The Saudi Arabian Cultural Mission (SACM) held its annual celebration and job fair last month just outside Washington, D.C. The four-day event begun on May 22 was “designed to reward the graduates on the King Abdullah Scholarship Program (KASP) with the chance to both celebrate their success with their colleagues as well as search for jobs and meet top executives from leading companies and universities in Saudi Arabia.”
But in true American fashion, celebrations draw surprise guests. This year the Saudi royal family representatives and the 120 exhibitors had their party crashed by David Keyes, Executive Director of Advancing Human Rights, a nonprofit human rights advocacy group.
In an effort to bring awareness to the torture and murder of gays and lesbians in Saudi Arabia, Keyes set out to “punk the government of Saudi Arabia.”
“Saudi Arabia is one of the worst human rights violators in the world,” Keyes told the Salomon Center for American Jewish Thought. “Homosexuality is punishable by death. Gays are routinely lashed. Such treatment is utterly inexcusable. Free societies should not be silent in the face of such brutality.”
Earlier today, Keyes released a video of his trip from New York City to the Gaylord National Harbor Hotel in Maryland where the conference took place.
Keyes explains in the first few seconds of the video that he intends to throw “the most awesome gay party that hotel has ever seen.” He continues, “We are going to invite Saudi diplomats, the education minister, maybe King Solomon will be there, I hope so.”
Upon arriving at the hotel, Keyes mocks the Saudi government policy of lashing gays by taking an “actual Saudi whip” and beating the “GAY” in the word “GAYLORD” on the hotel entrance sign.
He then embarks on a mission to attend the “Saudi Gaylord Party” and ask attendees for information about the “after-party, the Saudi Gaylord after-party.”
Using a hidden camera, Keyes meets an individual who claims to be with the Saudi Interior Ministry and asks him, “Are you going to the Gaylord after-party? Are they doing the whippings?” To which the person replies, “Yeah, they are.”
“I hoped to use satire and comedy to highlight a very serious human rights situation,” explained Keyes. “Had I shown up with a few protest signs, no one would have cared, unfortunately. But throwing a gay party demonstrates the absurdity of the situation. I’d like people around the world to help raise pressure on dictatorships.”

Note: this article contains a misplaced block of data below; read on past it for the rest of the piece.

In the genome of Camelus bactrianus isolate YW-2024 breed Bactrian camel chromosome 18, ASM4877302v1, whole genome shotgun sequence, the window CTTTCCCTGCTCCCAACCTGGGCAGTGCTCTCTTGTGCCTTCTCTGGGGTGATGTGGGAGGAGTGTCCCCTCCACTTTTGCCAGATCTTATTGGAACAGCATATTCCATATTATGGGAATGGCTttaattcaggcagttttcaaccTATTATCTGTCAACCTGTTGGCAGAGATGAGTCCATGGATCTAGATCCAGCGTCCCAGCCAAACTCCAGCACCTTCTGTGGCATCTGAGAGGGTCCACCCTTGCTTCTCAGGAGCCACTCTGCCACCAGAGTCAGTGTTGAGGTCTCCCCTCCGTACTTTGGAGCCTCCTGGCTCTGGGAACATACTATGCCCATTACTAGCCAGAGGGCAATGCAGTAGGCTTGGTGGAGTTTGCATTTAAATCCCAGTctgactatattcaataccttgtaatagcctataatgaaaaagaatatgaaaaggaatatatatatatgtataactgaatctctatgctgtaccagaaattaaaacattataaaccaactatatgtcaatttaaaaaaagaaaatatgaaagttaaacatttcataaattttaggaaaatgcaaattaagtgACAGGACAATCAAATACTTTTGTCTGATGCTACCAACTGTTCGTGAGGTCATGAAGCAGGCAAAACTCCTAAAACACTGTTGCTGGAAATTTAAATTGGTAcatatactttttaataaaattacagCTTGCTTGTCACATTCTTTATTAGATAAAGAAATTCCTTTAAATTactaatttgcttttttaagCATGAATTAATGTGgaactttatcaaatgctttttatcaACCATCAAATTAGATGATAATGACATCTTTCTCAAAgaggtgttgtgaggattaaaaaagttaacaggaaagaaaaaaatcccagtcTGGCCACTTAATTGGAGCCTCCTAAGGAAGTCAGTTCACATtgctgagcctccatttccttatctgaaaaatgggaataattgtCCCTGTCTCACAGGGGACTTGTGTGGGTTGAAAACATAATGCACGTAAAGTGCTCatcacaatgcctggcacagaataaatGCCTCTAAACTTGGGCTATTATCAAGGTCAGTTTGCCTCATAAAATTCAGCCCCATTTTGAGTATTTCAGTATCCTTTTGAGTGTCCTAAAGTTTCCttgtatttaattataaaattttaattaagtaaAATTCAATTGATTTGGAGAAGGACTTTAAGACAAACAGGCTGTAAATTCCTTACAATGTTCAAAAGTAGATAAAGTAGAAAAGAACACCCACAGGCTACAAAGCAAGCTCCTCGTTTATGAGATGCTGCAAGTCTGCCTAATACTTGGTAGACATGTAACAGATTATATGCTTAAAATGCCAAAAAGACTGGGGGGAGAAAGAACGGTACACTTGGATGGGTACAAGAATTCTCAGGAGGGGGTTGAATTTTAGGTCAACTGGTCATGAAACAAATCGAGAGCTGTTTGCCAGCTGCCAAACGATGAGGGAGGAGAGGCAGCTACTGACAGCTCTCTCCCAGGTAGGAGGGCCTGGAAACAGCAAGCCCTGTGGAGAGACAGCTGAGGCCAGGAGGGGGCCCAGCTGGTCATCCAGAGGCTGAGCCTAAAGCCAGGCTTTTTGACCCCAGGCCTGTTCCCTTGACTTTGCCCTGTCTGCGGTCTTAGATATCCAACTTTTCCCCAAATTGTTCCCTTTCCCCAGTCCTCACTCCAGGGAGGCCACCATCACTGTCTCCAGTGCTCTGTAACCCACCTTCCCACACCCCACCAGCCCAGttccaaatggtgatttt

With the Saudi Arabian flag in one hand and the rainbow flag of gay pride in the other, members of the GLBTQ community and their supporters declared on camera they are “Saud and Proud,” before getting on a party bus and heading back to the hotel in hopes of finding the “Gaylord Saudi after-party.”
With no party to be found, Keyes and his friends decide to throw their own bash with balloons that represent the colors of the rainbow and drinks that would also be forbidden in the Saudi Kingdom.
This is not the first time Keyes has used satire to bring awareness to human rights violations.
In April he brought an ice cream truck to New York University where the Iranian foreign minister was speaking. Keyes threw a “massive party” to bring awareness of the Islamic Republic of Iran’s recent milestone of 1,000 hangings in just the past 18 months.
Keyes told the Salomon Center:
I’m pranking dictators because it’s fun and gets people talking about human rights issues. People like Bill Maher and Ayaan Hirsi Ali face a torrent of protest when they speak on campus, but the foreign minister of a regime that murders gays, lashes liberals and tortures bloggers? Utter silence.
“Activists use satire because it’s a very powerful weapon. Most important, dictators fear comedy. That is why they go to such great length to silence cartoonists, humorists, and stand-ups. Think of how insecure your regime must be if it cannot tolerate a bit of laughter,” he continued. “Free societies, by contrast, allow people like Colbert and Stewart to mock their leaders. Every year, the president sits at a fancy gala while comics make fun of him to his face. This is unthinkable in countries like Iran, Russia, North Korea, Syria and Saudi Arabia.”